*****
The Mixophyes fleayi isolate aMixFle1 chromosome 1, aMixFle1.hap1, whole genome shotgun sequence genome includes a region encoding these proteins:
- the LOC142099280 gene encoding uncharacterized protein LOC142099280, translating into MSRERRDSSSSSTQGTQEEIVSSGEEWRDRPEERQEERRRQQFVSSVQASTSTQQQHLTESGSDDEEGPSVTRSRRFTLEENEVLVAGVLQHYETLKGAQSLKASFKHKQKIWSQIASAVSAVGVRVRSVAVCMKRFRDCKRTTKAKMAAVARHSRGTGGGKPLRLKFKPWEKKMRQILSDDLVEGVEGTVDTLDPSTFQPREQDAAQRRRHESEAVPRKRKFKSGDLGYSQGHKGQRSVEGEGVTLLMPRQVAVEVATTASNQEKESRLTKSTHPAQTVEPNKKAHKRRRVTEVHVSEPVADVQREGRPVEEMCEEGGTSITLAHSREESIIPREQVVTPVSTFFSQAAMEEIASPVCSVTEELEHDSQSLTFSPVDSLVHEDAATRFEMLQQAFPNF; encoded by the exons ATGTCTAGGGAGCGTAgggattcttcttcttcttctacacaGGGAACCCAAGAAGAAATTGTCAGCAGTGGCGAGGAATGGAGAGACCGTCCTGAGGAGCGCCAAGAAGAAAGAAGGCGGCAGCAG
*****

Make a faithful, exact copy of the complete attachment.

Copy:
The Mixophyes fleayi isolate aMixFle1 chromosome 1, aMixFle1.hap1, whole genome shotgun sequence genome includes a region encoding these proteins:
- the LOC142099280 gene encoding uncharacterized protein LOC142099280, translating into MSRERRDSSSSSTQGTQEEIVSSGEEWRDRPEERQEERRRQQFVSSVQASTSTQQQHLTESGSDDEEGPSVTRSRRFTLEENEVLVAGVLQHYETLKGAQSLKASFKHKQKIWSQIASAVSAVGVRVRSVAVCMKRFRDCKRTTKAKMAAVARHSRGTGGGKPLRLKFKPWEKKMRQILSDDLVEGVEGTVDTLDPSTFQPREQDAAQRRRHESEAVPRKRKFKSGDLGYSQGHKGQRSVEGEGVTLLMPRQVAVEVATTASNQEKESRLTKSTHPAQTVEPNKKAHKRRRVTEVHVSEPVADVQREGRPVEEMCEEGGTSITLAHSREESIIPREQVVTPVSTFFSQAAMEEIASPVCSVTEELEHDSQSLTFSPVDSLVHEDAATRFEMLQQAFPNF; encoded by the exons ATGTCTAGGGAGCGTAgggattcttcttcttcttctacacaGGGAACCCAAGAAGAAATTGTCAGCAGTGGCGAGGAATGGAGAGACCGTCCTGAGGAGCGCCAAGAAGAAAGAAGGCGGCAGCAG